Stanford runners, pushed to succeed, used to tell Lananna that his coaching methods were like Jedi mind tricks. Lananna gathered the meaning, even without the benefit of watching Yoda lean on a cane. "They talk about my ability to be somewhat persuasive," he says.
Lananna's powers arrived last summer at what has been a desolate planet for college athletics. Oberlin is nationally recognized for its progressivism, its conservatory, and its high ratio of graduates who pursue Ph.D.s. Degree holders recently in the news include Willa Player (first black woman to head a four-year college in the U.S.), Michael Dirda (Pulitzer Prize-winning critic), and Liz Phair (rock star).
But sports? Oberlin's most famous jock, John Heisman, for whom the trophy is named, has been dead for 68 years. Athletics, says retired math professor George Andrews, who played football at Oberlin in the '50s, "is certainly not central to the life of the campus."
Signs of apathy were evident at a recent men's basketball game. With the campus depleted by the winter holiday, fewer than 100 fans witnessed the Yeomen defeat Bethany College, 78-70. No concessions were sold, no cheerleaders shook pom-poms. The walls of Philips Gymnasium display only three conference championship banners, all for women's lacrosse. Yet nothing has defined Oberlin's sports lethargy quite like the football team, which in 2001 finally snapped a 44-game losing streak.
Such ignominy, school officials hope, will remain in the past. In hiring its new athletic director, Oberlin showed that it is serious about improving the quality of its 22 varsity sports. Lananna, who is 50 years old and wears a silver beard under a prominent nose, is a builder, not a caretaker. He made Stanford a track power, especially in middle- and long-distance running. His cross-country teams won 15 Pac-10 titles. Craig Masback, the CEO of USA Track & Field, says Lananna is a visionary and a great salesman who never seemed to lose a recruit. "Let's face it: Stanford is not a bad product to be selling," says Masback. "But athletes are egocentric, and to bat close to 1.000 is pretty amazing."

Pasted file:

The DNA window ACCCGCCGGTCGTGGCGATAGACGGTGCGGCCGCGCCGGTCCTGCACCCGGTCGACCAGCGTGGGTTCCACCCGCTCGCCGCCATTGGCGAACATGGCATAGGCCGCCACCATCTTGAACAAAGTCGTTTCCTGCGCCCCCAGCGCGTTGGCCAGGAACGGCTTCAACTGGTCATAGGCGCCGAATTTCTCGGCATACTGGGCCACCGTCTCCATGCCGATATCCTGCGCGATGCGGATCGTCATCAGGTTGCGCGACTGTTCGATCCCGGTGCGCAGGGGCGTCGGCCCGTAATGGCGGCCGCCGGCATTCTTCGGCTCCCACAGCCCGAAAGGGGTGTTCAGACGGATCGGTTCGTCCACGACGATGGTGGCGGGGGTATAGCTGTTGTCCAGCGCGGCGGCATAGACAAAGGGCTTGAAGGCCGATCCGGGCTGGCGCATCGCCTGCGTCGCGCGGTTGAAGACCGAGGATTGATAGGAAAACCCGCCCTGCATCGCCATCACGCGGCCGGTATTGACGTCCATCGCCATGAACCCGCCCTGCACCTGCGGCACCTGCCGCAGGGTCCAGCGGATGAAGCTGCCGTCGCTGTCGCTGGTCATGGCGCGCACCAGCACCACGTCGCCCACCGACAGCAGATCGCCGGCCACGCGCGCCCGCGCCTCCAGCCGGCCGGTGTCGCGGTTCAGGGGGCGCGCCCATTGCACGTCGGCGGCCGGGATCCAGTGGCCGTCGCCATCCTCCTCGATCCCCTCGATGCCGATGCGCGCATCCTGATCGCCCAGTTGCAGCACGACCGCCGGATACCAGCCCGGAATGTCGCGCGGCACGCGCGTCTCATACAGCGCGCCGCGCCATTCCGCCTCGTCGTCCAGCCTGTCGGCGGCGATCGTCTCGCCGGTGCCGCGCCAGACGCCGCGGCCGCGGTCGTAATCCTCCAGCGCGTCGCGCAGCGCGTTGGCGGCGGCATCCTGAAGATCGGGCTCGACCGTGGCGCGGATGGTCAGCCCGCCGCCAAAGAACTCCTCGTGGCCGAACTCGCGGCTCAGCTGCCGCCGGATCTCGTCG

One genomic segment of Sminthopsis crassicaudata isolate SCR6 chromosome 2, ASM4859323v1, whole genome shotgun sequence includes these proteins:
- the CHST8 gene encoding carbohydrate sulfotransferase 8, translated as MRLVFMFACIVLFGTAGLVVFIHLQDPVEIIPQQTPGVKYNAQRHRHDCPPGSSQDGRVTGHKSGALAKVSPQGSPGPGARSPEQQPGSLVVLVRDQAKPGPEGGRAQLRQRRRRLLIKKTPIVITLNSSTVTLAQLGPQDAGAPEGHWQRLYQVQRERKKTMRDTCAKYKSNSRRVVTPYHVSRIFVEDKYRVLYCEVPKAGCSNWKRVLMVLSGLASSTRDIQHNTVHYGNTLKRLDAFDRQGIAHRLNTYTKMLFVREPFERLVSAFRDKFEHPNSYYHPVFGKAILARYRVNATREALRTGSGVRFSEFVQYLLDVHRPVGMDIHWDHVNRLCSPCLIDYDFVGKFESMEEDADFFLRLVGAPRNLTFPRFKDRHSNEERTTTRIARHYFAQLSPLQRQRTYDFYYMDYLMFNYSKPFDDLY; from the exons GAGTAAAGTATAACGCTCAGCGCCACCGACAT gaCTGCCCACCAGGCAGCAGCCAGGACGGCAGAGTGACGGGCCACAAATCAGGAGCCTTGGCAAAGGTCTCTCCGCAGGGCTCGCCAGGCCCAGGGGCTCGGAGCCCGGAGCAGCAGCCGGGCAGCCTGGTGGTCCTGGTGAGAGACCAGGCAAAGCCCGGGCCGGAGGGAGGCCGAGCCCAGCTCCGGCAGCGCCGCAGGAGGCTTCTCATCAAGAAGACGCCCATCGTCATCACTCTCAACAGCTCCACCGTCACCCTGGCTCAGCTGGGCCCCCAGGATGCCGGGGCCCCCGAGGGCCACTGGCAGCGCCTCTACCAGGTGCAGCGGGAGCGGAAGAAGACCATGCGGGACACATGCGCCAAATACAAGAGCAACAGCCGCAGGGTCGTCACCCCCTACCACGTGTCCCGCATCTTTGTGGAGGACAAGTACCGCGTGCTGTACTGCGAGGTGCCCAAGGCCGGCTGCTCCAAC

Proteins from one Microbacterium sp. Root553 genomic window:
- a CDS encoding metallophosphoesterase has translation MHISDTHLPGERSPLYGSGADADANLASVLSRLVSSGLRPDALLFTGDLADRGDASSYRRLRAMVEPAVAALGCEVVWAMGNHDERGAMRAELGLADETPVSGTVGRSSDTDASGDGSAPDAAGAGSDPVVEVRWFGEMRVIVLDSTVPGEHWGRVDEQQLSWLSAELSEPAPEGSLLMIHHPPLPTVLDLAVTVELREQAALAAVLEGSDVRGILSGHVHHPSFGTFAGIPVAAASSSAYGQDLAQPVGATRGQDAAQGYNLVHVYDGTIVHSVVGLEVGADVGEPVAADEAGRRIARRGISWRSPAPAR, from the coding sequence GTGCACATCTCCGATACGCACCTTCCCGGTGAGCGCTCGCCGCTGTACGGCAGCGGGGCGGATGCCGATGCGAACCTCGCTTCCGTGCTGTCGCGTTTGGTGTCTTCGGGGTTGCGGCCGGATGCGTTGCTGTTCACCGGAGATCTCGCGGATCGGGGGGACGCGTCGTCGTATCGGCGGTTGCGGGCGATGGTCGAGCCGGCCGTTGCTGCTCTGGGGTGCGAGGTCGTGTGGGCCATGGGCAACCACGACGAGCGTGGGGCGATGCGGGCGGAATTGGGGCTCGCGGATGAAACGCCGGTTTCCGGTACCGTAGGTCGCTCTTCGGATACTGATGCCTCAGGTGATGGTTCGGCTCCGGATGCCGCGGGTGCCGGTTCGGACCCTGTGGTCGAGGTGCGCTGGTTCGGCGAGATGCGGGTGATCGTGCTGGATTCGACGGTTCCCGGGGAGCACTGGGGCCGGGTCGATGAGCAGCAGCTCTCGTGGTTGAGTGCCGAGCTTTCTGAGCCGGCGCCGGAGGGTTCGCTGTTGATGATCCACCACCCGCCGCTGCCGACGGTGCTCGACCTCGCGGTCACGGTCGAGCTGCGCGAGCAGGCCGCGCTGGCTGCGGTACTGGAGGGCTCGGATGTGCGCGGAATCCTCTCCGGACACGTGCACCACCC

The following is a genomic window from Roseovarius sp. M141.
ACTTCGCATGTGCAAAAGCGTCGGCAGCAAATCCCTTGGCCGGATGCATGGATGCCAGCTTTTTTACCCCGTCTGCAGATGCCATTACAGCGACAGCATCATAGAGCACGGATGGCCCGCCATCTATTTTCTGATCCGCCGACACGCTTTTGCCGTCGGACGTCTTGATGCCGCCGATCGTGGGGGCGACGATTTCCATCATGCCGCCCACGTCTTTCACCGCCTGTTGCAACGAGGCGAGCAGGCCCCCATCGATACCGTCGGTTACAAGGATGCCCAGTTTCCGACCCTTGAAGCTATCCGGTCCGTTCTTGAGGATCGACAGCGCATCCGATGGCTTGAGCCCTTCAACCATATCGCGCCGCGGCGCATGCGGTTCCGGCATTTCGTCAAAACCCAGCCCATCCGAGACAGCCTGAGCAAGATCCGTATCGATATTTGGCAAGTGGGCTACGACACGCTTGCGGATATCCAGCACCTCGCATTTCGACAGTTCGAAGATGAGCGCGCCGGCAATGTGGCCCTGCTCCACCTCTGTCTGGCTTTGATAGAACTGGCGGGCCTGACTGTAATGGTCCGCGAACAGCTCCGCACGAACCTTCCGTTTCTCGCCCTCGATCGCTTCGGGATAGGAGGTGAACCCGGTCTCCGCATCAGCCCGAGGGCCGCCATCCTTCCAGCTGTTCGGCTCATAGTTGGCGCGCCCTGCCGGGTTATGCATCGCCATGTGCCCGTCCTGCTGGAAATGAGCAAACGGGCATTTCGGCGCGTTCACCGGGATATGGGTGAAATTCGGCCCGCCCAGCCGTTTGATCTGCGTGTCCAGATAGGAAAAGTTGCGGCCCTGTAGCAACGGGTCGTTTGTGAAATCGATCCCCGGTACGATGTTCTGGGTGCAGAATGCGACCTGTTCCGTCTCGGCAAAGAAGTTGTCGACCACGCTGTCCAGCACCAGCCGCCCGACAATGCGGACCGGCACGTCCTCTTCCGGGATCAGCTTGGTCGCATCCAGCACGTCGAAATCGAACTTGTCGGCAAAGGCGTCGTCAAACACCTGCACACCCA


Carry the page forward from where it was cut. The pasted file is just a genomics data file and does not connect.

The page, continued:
At Division I Stanford, the goal was to win national titles. At Division III Oberlin, North Coast Athletic Conference respectability will suffice. "I don't think there are any delusions here about Oberlin being a powerhouse in athletics," Lananna says, "but certainly [it can be] one where the student athletes can have a positive experience, and it's difficult to have a positive experience when year in and year out you're just not very successful."
To foster success, Lananna will concentrate on the big picture: hiring and advising coaches, recruiting and admissions, and fund-raising. He brought along his chief lieutenant at Stanford, Mike Reilly, to sweat the details.